The Early Years of RCHS

Keeping Green the Memory of Pioneer Days in Rensselaer County: The Early Years of RCHS, 1927-1952

The headline in the December 19, 1927, Troy Record read, “Rensselaer County Historical Society Incorporated Today.” Reading further, one learns that the impetus for this event came both from an individual and from another organization. The individual was Louis Van Antwerp Brown and the organization was the William Floyd Chapter of the Sons of the American Revolution. It was Mrs. Brown’s desire to establish a fund for “historical purposes” to memorialize her father, Daniel Van Antwerp. She approached the Sons of the American Revolution with this idea but, “it was felt by the officers of the William Floyd Chapter, however, that the purpose of the scope of the memorial would be narrowed by holding it to purely Revolutionary matters and they suggested to Mrs. Brown the establishment of a separate historical society, sponsored by the organization of which her father was so long a member.” Mrs. Brown accepted the proposal and a committee was appointed to look into the matter.

The headline in the December 19, 1927, Troy Record read, “Rensselaer County Historical Society Incorporated Today.” Reading further, one learns that the impetus for this event came both from an individual and from another organization. The individual was Louis Van Antwerp Brown and the organization was the William Floyd Chapter of the Sons of the American Revolution. It was Mrs. Brown’s desire to establish a fund for “historical purposes” to memorialize her father, Daniel Van Antwerp. She approached the Sons of the American Revolution with this idea but, “it was felt by the officers of the William Floyd Chapter, however, that the purpose of the scope of the memorial would be narrowed by holding it to purely Revolutionary matters and they suggested to Mrs. Brown the establishment of a separate historical society, sponsored by the organization of which her father was so long a member.” Mrs. Brown accepted the proposal and a committee was appointed to look into the matter.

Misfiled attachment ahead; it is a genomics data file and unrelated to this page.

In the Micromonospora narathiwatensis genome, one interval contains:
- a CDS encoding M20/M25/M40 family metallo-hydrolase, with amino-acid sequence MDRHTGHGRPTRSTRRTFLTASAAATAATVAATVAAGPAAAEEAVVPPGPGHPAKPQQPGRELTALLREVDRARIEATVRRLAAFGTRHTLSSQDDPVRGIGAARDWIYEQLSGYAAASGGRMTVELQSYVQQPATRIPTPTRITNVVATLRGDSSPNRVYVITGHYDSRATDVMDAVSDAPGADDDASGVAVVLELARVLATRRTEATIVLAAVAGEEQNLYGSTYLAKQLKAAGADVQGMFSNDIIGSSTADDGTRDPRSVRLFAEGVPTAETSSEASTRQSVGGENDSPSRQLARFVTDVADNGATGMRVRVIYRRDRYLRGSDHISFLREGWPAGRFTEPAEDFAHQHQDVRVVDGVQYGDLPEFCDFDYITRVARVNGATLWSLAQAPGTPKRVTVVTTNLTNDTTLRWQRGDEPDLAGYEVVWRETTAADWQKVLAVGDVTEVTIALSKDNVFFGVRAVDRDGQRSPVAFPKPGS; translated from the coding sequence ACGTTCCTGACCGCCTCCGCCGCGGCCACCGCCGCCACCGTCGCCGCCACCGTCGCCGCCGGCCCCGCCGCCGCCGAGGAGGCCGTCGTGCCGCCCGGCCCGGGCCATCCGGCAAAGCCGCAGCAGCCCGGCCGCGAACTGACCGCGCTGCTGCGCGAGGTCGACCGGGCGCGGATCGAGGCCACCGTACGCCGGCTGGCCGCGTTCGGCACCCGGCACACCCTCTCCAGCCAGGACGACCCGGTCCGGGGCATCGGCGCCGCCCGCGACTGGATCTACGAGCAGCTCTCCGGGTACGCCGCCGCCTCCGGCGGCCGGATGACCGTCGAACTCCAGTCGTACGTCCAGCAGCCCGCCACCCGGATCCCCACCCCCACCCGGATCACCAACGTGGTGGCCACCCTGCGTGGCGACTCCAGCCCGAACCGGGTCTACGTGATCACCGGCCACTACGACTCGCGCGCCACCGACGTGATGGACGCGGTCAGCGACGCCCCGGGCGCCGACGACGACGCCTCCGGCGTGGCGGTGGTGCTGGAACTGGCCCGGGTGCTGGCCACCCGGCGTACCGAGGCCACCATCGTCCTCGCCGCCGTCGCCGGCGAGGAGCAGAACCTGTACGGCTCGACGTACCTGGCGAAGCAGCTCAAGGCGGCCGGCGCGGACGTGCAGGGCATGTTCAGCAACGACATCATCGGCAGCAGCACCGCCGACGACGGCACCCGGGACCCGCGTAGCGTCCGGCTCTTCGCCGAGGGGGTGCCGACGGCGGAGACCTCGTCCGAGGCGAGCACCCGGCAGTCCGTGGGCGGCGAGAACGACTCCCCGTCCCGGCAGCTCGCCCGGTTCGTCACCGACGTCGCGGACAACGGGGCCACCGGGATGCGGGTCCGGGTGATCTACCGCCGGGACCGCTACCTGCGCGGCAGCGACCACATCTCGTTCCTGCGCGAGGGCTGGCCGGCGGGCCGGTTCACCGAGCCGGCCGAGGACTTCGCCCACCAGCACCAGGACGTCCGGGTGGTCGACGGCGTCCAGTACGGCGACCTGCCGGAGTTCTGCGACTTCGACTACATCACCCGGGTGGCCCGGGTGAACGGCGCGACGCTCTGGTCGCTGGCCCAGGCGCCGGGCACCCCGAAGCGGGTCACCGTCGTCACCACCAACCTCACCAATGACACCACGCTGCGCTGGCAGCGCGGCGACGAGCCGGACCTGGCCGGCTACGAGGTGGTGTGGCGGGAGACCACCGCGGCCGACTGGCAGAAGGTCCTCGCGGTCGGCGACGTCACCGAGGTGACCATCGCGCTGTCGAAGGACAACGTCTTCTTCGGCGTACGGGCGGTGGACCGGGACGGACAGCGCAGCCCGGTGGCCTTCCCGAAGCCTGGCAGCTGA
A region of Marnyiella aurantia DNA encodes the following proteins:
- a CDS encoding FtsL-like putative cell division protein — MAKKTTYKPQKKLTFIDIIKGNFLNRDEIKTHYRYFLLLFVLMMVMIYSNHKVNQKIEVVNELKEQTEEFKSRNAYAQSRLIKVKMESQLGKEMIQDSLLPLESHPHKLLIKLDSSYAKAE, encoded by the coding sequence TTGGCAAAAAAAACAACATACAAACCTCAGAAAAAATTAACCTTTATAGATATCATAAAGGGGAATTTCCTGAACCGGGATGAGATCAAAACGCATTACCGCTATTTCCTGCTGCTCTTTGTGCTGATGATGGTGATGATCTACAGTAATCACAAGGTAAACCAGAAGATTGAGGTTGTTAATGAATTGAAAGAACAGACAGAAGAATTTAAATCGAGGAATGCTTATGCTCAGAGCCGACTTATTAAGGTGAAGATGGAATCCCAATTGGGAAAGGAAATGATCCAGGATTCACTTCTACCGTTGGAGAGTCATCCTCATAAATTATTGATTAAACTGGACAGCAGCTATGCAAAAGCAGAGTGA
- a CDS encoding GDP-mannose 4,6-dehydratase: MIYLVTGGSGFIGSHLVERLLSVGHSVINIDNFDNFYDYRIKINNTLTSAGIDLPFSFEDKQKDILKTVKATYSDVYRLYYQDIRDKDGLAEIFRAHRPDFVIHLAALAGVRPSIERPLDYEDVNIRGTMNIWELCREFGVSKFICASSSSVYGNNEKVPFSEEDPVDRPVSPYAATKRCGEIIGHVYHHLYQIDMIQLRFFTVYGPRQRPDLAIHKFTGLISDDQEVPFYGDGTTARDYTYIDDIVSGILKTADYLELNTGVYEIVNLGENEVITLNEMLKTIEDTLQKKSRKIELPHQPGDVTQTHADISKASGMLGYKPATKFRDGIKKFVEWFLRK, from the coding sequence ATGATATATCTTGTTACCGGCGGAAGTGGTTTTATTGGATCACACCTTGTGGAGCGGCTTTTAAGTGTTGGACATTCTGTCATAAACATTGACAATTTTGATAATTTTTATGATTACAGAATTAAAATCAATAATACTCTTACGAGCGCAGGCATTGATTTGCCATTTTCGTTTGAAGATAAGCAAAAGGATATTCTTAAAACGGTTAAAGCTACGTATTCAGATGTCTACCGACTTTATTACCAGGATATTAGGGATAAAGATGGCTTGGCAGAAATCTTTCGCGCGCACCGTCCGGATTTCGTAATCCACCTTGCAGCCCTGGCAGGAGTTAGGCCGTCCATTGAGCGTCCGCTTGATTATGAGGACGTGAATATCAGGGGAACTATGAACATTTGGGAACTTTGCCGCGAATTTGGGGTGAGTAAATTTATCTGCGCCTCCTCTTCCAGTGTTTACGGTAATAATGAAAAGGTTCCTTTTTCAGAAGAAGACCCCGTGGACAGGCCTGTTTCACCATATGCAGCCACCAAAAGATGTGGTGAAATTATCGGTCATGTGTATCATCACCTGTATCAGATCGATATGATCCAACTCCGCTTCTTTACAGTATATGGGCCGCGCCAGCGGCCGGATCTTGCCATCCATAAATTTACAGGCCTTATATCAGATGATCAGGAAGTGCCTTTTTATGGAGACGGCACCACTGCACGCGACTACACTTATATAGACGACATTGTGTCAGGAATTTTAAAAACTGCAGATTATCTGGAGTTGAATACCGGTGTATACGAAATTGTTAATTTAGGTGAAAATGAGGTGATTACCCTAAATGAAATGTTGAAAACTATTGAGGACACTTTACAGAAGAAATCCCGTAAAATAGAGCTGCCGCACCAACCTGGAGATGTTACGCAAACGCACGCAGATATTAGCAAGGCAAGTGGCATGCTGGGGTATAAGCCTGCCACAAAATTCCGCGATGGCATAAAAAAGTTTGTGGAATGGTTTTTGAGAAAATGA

The result was an organization incorporated to “1) Promote and encourage historical research, 2) Disseminate a greater knowledge of the early history of that portion of the State of New York known as Rensselaer County, 3) Gather and preserve books, manuscripts, papers and relics relating to the early history of Rensselaer County and the contiguous territory, 4) Suitably mark places of historic interest, and acquire by purchase, gift, devise or otherwise, the title to, or the custody of historic spots and places and to receive gifts, bequests and devises of any kind to be used for the purposes of the incorporation.”

The original board included a number of members of the William Floyd Chapter of the SAR as well as member from the Philip Schuyler Chapter of the DAR. An attempt was made to include “as many clubs and societies as possible whose activities have historical significance.”

It was pointed out that it was high time that Rensselaer County had its own historical organization. On December 20, a follow-up Troy Record editorial noted that such an organization would correct “…a deficiency that was amazing in view of the rich historical value of the county and especially in view of similar societies that have long flourished in Albany and Schenectady.” The Troy Times editorial on December 20 recognized the challenge in front of the new organization. The “County Historical Society has a large work before it and no time should be lost in bringing it up to a functioning organization working on the broadest and most inclusive lines.” Between 1927 and 1952 RCHS grew to include almost two hundred members. From 1929 on collections, primarily of documents and photographs, but with a number of “relics” as well, were added and housed at the Troy Public Library. Programs, lectures, an important exhibit to celebrate Troy’s 150th anniversary, “pilgrimages” to other historic sites all took place under the leadership of a dedicated group of volunteers, including Mrs. Brown. By the late 1940s it had become clear that the group had reached a plateau and needed to take the next step in its growth.